Getting along at gatherings

November 26, 2004|by KATE COLEMAN

Over the river and through the woods you went to the long-anticipated holiday family gathering.

Or maybe you didn't make the trip for Thanksgiving, but you'll be headed home for the December holidays.

The storybook visions of family togetherness have been dancing in your head like sugarplums for weeks, but there's another scenario in that dream of home.

You walk in the door and give your brother a hug.

"Is that a new hairdo?" he asks.

You start to feel anxious, or even cry.

He just asked a simple question. You heard the words, but beneath them were years of childhood teasing.

You reacted to the unstated message in the question, something author and Georgetown University linguistics professor Deborah Tannen called the "heart meaning" that comes from the history of the relationship. Tannen wrote about family communication in her 2002 book, "I Only Say This Because I Love You."


The history of the relationship is packed with emotional baggage.

Messages have to be deconstructed, said Kevin Harney, a licensed professional counselor in Chambersburg, Pa. Messages have two parts - fact and feeling - and they're always bundled together. Facts will disappear over time. Feelings will endure.

Knowing that - understanding what's happening - can help preserve the peace.

"Avoiding conflict guarantees (conflict)," he said. It's better to deal with it.

He compared not resolving conflict to just paying the minimum on your monthly credit card bill. You carry the debt with interest and end up with a huge debt, he said.

Another way to foster family harmony is to communicate directly with family members. Avoid talking through a third person.

If you have a problem with your sister, don't talk to your mother about it. You might go to the family gathering expecting that your sister won't do the things that bother you - just because you've vented to your mother. It's not Mom's responsibility to talk to your sister about what bothers you.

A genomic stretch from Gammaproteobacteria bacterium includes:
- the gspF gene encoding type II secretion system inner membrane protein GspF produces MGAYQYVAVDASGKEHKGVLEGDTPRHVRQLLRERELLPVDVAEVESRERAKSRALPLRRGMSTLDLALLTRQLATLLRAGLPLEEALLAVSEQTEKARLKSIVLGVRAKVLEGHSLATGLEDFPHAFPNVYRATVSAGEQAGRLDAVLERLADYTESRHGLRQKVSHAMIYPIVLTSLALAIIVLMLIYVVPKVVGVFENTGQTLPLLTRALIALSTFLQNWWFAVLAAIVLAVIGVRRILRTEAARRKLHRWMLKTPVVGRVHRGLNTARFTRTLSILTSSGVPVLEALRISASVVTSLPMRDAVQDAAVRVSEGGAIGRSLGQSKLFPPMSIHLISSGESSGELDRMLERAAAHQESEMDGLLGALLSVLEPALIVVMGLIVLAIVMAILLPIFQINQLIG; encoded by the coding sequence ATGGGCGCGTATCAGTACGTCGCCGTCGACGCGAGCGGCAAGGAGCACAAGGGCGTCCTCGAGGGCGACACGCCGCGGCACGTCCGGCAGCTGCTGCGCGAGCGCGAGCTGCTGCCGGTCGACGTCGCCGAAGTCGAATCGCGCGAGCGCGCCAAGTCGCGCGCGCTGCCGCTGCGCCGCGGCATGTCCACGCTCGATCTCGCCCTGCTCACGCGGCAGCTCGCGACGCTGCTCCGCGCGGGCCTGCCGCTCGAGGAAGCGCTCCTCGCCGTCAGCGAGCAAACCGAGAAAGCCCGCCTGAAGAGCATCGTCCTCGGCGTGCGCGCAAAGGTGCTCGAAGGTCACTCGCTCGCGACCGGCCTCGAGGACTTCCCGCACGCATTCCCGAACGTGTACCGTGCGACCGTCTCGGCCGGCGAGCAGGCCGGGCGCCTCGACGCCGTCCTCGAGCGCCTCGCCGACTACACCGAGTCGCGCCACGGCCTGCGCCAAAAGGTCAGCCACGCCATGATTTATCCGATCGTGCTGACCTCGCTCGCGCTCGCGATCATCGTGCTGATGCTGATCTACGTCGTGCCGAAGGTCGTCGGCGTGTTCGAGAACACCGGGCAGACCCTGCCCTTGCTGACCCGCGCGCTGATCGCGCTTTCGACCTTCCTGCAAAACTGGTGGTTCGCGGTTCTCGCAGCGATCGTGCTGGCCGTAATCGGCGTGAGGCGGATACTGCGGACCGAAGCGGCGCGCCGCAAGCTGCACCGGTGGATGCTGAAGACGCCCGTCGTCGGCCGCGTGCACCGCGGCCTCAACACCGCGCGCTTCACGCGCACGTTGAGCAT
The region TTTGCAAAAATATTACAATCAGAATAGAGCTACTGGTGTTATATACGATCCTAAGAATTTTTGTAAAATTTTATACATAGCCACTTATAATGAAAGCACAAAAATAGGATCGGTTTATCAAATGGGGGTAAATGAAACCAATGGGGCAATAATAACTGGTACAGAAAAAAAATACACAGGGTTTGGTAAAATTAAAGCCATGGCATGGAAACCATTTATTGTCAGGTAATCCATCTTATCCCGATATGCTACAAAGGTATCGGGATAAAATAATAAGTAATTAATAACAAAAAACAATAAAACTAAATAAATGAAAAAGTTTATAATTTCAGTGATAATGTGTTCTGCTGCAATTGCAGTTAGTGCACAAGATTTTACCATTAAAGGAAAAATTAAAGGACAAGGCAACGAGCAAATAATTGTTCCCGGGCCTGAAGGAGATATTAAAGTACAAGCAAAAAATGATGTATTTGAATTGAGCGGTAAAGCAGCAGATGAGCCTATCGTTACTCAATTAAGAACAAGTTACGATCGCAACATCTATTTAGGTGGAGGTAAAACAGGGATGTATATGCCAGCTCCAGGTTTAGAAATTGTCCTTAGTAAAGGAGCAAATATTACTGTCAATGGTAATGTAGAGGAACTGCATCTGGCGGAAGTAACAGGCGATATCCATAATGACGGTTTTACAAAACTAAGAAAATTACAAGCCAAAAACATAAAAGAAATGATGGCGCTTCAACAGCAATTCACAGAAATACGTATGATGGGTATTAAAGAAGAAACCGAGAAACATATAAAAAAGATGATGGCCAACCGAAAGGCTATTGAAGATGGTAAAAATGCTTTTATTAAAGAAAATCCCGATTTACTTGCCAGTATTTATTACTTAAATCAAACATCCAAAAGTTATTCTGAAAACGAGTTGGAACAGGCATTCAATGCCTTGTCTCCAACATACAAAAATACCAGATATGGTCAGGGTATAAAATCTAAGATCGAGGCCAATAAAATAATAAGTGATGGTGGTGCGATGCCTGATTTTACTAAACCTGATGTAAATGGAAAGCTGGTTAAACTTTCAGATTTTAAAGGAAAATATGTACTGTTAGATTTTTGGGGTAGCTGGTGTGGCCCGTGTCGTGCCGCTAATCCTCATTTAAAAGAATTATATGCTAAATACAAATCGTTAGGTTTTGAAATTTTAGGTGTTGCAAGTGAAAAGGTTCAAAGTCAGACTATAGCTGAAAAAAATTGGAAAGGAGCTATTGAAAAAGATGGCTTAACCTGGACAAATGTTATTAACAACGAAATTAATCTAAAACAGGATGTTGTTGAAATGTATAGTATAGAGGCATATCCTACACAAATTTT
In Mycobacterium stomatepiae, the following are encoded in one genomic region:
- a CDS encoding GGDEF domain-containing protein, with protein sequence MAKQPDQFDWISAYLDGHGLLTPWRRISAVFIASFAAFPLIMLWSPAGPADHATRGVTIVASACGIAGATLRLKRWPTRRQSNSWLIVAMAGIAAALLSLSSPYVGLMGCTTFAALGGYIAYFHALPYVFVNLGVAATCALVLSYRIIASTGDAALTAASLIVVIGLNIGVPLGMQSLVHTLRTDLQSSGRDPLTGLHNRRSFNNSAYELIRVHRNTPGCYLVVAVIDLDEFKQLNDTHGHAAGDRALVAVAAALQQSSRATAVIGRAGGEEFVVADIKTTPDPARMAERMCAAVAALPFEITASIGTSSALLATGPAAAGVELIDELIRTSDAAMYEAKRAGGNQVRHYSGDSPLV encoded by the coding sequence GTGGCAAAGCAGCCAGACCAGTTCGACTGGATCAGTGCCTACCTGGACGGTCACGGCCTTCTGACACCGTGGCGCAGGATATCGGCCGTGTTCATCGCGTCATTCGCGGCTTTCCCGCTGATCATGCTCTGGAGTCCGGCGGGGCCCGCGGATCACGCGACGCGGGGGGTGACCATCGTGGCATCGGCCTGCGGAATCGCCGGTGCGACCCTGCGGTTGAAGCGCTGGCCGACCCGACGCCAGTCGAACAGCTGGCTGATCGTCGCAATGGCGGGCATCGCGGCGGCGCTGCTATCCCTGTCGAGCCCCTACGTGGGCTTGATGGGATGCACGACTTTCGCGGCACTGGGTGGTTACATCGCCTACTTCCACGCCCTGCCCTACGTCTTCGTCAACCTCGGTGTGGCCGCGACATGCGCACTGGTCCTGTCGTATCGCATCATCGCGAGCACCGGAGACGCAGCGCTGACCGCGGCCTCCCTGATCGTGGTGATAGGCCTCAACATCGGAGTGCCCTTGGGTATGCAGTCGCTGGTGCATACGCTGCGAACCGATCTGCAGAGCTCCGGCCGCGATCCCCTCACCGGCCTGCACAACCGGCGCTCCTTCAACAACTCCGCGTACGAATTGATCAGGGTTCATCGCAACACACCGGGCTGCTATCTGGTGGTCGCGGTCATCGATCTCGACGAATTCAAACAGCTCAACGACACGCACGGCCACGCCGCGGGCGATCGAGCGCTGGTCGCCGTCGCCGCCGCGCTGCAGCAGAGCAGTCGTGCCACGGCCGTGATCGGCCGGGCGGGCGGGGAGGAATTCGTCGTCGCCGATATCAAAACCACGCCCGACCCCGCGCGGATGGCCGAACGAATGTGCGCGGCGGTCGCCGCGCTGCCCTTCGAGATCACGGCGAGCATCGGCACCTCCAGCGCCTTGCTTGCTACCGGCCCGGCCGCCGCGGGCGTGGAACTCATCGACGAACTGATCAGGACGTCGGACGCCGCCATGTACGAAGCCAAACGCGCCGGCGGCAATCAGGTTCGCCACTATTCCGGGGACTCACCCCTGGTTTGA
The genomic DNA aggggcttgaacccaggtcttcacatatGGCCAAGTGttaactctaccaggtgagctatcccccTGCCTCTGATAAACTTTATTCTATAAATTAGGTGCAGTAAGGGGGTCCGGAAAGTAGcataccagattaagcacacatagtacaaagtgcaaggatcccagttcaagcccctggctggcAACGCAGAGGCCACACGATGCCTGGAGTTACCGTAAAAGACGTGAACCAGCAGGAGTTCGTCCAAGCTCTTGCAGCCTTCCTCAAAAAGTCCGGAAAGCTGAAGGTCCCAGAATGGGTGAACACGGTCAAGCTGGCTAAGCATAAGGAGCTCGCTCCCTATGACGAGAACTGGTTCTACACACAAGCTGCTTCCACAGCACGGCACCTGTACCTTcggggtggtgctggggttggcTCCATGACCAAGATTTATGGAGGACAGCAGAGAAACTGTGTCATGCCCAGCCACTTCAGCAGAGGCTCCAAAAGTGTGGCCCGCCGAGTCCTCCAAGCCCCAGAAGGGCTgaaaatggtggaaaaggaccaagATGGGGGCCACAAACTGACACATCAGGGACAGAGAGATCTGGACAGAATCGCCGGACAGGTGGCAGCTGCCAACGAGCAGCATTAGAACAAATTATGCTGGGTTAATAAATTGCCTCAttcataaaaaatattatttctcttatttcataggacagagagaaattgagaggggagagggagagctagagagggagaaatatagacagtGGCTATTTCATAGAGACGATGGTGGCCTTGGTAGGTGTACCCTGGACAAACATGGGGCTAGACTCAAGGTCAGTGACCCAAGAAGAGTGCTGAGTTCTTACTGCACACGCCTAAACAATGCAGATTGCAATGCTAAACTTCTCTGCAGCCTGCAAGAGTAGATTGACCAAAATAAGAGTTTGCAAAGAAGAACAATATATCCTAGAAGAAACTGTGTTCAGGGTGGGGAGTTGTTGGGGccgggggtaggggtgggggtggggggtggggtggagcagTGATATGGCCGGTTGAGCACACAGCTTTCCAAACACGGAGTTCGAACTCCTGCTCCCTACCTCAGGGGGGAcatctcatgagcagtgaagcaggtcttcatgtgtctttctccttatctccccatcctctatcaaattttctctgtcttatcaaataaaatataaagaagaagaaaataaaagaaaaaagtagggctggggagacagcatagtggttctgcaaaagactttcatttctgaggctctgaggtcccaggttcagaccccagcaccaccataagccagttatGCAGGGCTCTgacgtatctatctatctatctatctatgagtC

"Forgiveness is critical," Harney said. "You have to give and accept it," he added.

Although Harney advised against avoiding conflict, there are topics that are best left uninvited to the holiday dinner table.

"Leave your politics and crusades at the door," Harney said.

Subjects people feel - and disagree - strongly about are landmines. It's OK to avoid topics of discussion that never can be resolved.

Holiday discord can be caused by all the work involved - the trouble of getting out the fine china and silver once a year, doing all the shopping and decorating.

"There needs to be a balance between relationships and tasks," Harney said.

No one's going to remember how sparkling clean the crystal was in 1985, he said. Family will remember laughing at home videos, singing songs, taking the annual after-dinner walk around the neighborhood - the good times together.

Ann Wilson, a licensed professional counselor, returned to Shepherdstown, W.Va., from France on Monday.

"I wanted to be home for Thanksgiving," she said.

While visiting family overseas, she'd been asked if the American holiday is a religious celebration.

"In a secular way, it is a religious holiday," she said. Thanksgiving has a spiritual aspect. It hasn't been totally commercialized. There's no pressure to buy things, to spend too much money. It can be a day of reflection. People can just enjoy being together, she explained.

Time brings changes - people die, people divorce - the holidays might never be as they once were or thought to be.

"Who knows who will be here next year?" she asked.

It's important to enjoy the people you do have, she said.

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